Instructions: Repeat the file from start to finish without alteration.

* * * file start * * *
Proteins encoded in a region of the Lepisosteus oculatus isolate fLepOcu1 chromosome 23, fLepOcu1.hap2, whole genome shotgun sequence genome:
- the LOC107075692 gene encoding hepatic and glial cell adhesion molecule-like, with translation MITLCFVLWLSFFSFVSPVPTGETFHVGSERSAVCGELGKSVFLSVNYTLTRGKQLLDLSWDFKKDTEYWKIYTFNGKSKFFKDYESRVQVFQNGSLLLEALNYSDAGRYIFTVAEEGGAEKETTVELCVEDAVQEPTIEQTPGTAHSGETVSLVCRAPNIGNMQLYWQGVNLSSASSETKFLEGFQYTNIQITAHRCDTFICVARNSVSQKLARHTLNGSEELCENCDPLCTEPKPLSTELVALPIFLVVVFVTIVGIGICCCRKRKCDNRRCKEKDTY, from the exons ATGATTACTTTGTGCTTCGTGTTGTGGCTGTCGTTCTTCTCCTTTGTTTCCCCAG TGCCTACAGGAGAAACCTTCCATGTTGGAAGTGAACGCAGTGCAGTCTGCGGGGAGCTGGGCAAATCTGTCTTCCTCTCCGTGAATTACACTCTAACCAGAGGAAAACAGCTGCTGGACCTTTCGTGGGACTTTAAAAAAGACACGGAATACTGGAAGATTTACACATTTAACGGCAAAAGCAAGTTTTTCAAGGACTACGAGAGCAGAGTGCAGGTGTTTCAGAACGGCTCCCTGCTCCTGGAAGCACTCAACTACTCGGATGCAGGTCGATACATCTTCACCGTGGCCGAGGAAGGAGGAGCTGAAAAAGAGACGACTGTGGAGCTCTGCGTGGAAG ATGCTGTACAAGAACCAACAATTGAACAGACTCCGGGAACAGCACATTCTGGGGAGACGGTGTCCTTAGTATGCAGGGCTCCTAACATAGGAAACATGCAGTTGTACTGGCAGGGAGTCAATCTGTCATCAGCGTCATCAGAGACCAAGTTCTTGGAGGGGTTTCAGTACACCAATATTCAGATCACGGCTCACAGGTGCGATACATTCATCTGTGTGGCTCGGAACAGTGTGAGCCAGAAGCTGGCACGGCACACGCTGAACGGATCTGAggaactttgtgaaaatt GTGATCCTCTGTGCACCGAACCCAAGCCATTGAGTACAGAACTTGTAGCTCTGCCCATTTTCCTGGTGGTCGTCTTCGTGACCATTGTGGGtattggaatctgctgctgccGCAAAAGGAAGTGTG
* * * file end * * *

Proteins encoded in a region of the Lepisosteus oculatus isolate fLepOcu1 chromosome 23, fLepOcu1.hap2, whole genome shotgun sequence genome:
- the LOC107075692 gene encoding hepatic and glial cell adhesion molecule-like, with translation MITLCFVLWLSFFSFVSPVPTGETFHVGSERSAVCGELGKSVFLSVNYTLTRGKQLLDLSWDFKKDTEYWKIYTFNGKSKFFKDYESRVQVFQNGSLLLEALNYSDAGRYIFTVAEEGGAEKETTVELCVEDAVQEPTIEQTPGTAHSGETVSLVCRAPNIGNMQLYWQGVNLSSASSETKFLEGFQYTNIQITAHRCDTFICVARNSVSQKLARHTLNGSEELCENCDPLCTEPKPLSTELVALPIFLVVVFVTIVGIGICCCRKRKCDNRRCKEKDTY, from the exons ATGATTACTTTGTGCTTCGTGTTGTGGCTGTCGTTCTTCTCCTTTGTTTCCCCAG TGCCTACAGGAGAAACCTTCCATGTTGGAAGTGAACGCAGTGCAGTCTGCGGGGAGCTGGGCAAATCTGTCTTCCTCTCCGTGAATTACACTCTAACCAGAGGAAAACAGCTGCTGGACCTTTCGTGGGACTTTAAAAAAGACACGGAATACTGGAAGATTTACACATTTAACGGCAAAAGCAAGTTTTTCAAGGACTACGAGAGCAGAGTGCAGGTGTTTCAGAACGGCTCCCTGCTCCTGGAAGCACTCAACTACTCGGATGCAGGTCGATACATCTTCACCGTGGCCGAGGAAGGAGGAGCTGAAAAAGAGACGACTGTGGAGCTCTGCGTGGAAG ATGCTGTACAAGAACCAACAATTGAACAGACTCCGGGAACAGCACATTCTGGGGAGACGGTGTCCTTAGTATGCAGGGCTCCTAACATAGGAAACATGCAGTTGTACTGGCAGGGAGTCAATCTGTCATCAGCGTCATCAGAGACCAAGTTCTTGGAGGGGTTTCAGTACACCAATATTCAGATCACGGCTCACAGGTGCGATACATTCATCTGTGTGGCTCGGAACAGTGTGAGCCAGAAGCTGGCACGGCACACGCTGAACGGATCTGAggaactttgtgaaaatt GTGATCCTCTGTGCACCGAACCCAAGCCATTGAGTACAGAACTTGTAGCTCTGCCCATTTTCCTGGTGGTCGTCTTCGTGACCATTGTGGGtattggaatctgctgctgccGCAAAAGGAAGTGTG